Even though Lyme Disease is one of the most common tick-transmitted diseases in the world, only 5–10 percent of affected dogs will have symptoms. When a canine does get Lyme disease, one of the most dominant clinical features is inflammation of the joints which causes lameness. Depression and lack of appetite may also be apparent, with more critical scenarios including kidney damage and even heart or nervous system disease.
Transmission of Lyme disease in the United States is more prevalent in places like the upper Midwestern states, the Pacific coastal states and the Atlantic seaboard. Canines such as Bernese Mountain dogs, golden retrievers, Labrador retrievers and Shetland sheepdogs are more susceptible to Lyme disease. Younger dogs are also more affected than older dogs.
What Are the Symptoms of Lyme Disease in Dogs?
As previously mentioned, lameness is one of the main signs of Lyme disease in dogs. This problem can be recurring and either in the same leg or in different legs. Additionally, one or more joints may be swollen, warm and painful.
Certain canines can also experience kidney issues which can lead to kidney failure, which is evidenced in a dog experiencing signs such as vomiting, lack of appetite, diarrhea, weight loss, increased thirst and urination and abnormal fluid buildups.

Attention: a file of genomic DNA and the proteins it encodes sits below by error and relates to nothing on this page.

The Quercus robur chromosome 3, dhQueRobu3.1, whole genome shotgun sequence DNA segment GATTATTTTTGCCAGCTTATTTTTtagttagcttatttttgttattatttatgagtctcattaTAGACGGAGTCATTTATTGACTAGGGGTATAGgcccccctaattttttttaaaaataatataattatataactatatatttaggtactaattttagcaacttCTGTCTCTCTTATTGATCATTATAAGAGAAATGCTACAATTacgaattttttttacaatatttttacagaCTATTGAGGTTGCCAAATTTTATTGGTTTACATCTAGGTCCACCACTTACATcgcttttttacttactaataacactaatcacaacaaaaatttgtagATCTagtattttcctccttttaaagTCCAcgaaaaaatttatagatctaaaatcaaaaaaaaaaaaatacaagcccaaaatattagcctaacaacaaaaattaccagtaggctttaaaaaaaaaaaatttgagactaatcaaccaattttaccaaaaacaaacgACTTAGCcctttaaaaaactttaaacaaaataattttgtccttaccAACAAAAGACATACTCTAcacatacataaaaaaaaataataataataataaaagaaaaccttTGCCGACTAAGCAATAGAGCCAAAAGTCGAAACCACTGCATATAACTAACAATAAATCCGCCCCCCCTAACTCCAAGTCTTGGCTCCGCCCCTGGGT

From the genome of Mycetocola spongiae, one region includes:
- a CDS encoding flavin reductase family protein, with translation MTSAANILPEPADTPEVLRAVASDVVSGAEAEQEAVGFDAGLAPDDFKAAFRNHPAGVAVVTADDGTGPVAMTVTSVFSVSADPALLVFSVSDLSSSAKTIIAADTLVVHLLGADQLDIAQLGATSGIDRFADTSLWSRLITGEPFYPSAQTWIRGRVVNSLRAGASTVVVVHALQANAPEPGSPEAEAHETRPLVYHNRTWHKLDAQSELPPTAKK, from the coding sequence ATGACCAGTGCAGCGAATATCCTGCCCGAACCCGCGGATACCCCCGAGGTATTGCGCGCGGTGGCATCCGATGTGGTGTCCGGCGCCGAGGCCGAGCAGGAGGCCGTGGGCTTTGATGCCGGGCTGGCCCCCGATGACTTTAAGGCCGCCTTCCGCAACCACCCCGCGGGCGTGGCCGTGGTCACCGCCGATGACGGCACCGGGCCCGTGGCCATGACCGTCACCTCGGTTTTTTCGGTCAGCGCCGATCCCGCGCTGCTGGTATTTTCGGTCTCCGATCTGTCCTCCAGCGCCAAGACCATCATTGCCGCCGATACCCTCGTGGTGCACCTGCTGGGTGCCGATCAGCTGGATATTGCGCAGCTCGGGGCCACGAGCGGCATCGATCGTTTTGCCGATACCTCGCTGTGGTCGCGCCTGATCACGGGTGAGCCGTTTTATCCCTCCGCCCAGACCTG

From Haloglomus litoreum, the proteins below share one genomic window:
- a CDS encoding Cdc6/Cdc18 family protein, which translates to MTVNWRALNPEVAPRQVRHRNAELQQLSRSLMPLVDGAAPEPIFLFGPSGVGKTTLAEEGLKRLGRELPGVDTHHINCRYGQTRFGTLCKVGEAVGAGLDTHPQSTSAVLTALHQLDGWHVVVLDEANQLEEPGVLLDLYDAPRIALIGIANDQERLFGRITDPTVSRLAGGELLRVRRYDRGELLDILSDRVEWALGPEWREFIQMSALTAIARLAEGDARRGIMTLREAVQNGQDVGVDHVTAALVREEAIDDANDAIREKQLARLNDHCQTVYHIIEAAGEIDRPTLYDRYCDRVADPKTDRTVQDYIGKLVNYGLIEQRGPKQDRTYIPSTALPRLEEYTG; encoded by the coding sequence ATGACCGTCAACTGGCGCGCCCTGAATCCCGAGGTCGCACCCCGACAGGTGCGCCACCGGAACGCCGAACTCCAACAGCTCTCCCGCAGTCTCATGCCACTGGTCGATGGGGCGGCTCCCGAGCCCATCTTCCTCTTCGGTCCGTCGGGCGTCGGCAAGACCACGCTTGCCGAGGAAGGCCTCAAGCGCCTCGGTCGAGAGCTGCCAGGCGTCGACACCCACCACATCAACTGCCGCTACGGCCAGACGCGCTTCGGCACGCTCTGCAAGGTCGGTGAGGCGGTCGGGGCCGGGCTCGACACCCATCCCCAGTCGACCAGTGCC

Additional symptoms include:
• Lack of appetite
• Sensitive to touch
• Stiff walk with arched back
• Difficulty breathing
How is Lyme Disease Diagnosed in Dogs?
A history of your dog’s health will be evaluated, which should include symptoms and possible incidents that might have caused Lyme disease. From there, your vet will perform some tests which include a complete blood cell count, urinalysis, blood chemistry tests, fecal examinations, X-rays and other tests that are specific to Lyme disease.
Arthritis has many causes, and one of the things the vet will do will be to focus on differentiating a case of arthritis caused by Lyme disease versus other inflammatory arthritic disorders including degenerative joint disease or trauma. Another cause of symptoms that will be considered are immune-mediated diseases.
How is Lyme Disease in Dogs Treated?
If Lyme disease is confirmed in your dog, they will then be treated as an outpatient unless they have a stable condition. There are many different kinds of effective antibiotics, however Doxycycline is the most common. Four weeks is the recommended length of treatment, however there may be longer courses in certain cases. If your dog experiences discomfort, an anti-inflammatory may be prescribed.
Antibiotics do not always eliminate infection, and symptoms can resolve but then return at a later date. Kidney disease development in the future is always a possibility.
At PAVG, we are always committed to making sure your pet stays happy and healthy. If you suspect your pet may be suffering from Lyme disease, or if you notice any of the above symptoms, please contact us at our following locations: